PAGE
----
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Caracal

A Safari Friendship Renewed - 2014

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Caracal

11 September 2014

 

Breakfast on the terrace at Waterberry is special. Sitting in the morning sunshine watching the Zambezi drifting past on the way to the Falls and looking across to the Zambezi National Park in Zimbabwe.

 

I chat briefly to an English lady who’s just come back from Nkwali and Nsefu in South Luangwa. She tells me she’s had great game viewing. I ask if Daudi is still with Robin Pope Safaris at Nsefu. She says yes he is. She adds that the previous year was her first visit to Africa. She went to Selous and found game viewing limited there by problems with poaching. Sad to hear. Game viewing was good when I was there in 2000.

 

After breakfast we are driven into Lusaka by Bornface. Bornface drops the three of us off at the Livingstone Museum saying he’ll be back in two hours and he then heads off to the Falls with Janice and John the English couple.

 

John and I have visited the museum before but it’s still worth a return visit.

 

Not sure why they appeal but two pieces of information that have stayed in my mind are:-

 

A human skeleton that was exhibited. It was found buried on its side in a foetal position with the knees drawn up to the chin. It was thought to be a male as it was facing east. In the Tonga tradition males were buried facing east as they go out at sunrise to hunt and provide food for the family. Females are buried facing west as when the sun sets they are at the hearth cooking for the family.

 

Regarding the hunter gatherers in Zambia it was a tradition that if you met one on your travels and are asked ‘From where did you see him?” you are compelled to say :- “ I saw you from very far away””.

If you say “I saw you just there” he might attack thinking you’re mocking his short stature.

 

 

In the museum I was starting to walk up a sloping passage to the Natural History section when two young African boys aged about 6 or 7 came running down towards me hand in hand. They were excited, smiling and chattering. They stopped in front of me, one grabbed my hand and it was clear I was to follow them. They hurried back into the Natural History section looking back to make sure I was following. They ran straight to one diorama and excitedly pointed to the object of their attention. It was an African Rock Python that to my eyes was rather tired looking and far from lifelike. To theirs it was amazing and full of fascination. My attention was then drawn to a Puff Adder in a corner of the scene. The mammals in that diorama were obviously secondary to the reptiles for these boys. Once they were satisfied that I was mightily impressed with what they’d shown me they ran off hand in hand to admire another diorama where a lechwe held centre stage and was the object of their attention.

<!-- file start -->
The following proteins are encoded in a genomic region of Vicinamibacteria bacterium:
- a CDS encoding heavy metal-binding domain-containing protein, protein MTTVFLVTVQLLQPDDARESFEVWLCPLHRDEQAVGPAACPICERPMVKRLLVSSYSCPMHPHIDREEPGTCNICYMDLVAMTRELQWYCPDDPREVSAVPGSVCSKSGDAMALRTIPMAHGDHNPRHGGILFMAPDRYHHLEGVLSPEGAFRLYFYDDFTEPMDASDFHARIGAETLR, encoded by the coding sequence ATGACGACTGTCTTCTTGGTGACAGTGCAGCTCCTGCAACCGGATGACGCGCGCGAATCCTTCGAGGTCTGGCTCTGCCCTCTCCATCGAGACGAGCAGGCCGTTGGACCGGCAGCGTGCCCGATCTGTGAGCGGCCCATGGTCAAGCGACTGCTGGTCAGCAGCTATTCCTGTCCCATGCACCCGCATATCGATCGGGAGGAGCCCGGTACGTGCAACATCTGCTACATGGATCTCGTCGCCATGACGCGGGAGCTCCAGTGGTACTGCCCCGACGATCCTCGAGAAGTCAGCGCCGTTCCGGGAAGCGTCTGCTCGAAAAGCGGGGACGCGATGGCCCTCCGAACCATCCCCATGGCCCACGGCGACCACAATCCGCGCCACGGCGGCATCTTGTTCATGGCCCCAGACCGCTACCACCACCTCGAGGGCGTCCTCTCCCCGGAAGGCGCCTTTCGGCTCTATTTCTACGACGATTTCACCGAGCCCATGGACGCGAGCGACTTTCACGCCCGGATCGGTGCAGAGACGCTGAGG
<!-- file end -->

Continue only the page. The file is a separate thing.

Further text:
I wandered off in another direction but I felt strangely honoured and privileged that for a short time I’d been invited into their world.

 

On strolling further around the museum I felt encouraged to notice there were a number of Zambian families with young children enjoying the museum’s facilities and hopefully forging in young minds an appreciation of Zambia’s history, heritage and wildlife.

My strolling included a return visit to the David Livingstone room which holds so much of interest including the ability to read so many of his original letters.

 

Before we knew it the two hours had passed and Bornface was there to drive us to Maramba Market. I had with me prints of the following three photos I’d taken back in 2011.

 

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The first task therefore was to head to the vegetable section and see if those two stallholders were still there. I could not see either of them but on enquiry of a stallholder Bornface was told that the first one was no longer at the market but the second one whilst not there that day was still a stallholder. We were told that her relatives were right there at the grandly named Sunshine Restaurant opposite. We stepped across and with Bornface explaining handed them the photos. Suffice to say they were amazed, fascinated and delighted.

 

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Soon more people were joining in the viewing some of whom identified themselves or others in the background of the photos. There were many smiles.

Bornface told us they were saying many people take photos but we were the first to return and give them photos and they were all very happy.

 

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We left them with the photos and with a great feeling of bonhomie all round.

 

Wandering on through another part of the sprawling market Louise paused to study the innovative homemade guitar of this aspiring musician.

 

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He then proceeded to play his “guitar” and sing for us and we were impressed.

 

After the market we headed to the Falls where we had a picnic lunch and then wandered around for 2 hours. The Falls were the lowest I’d seen.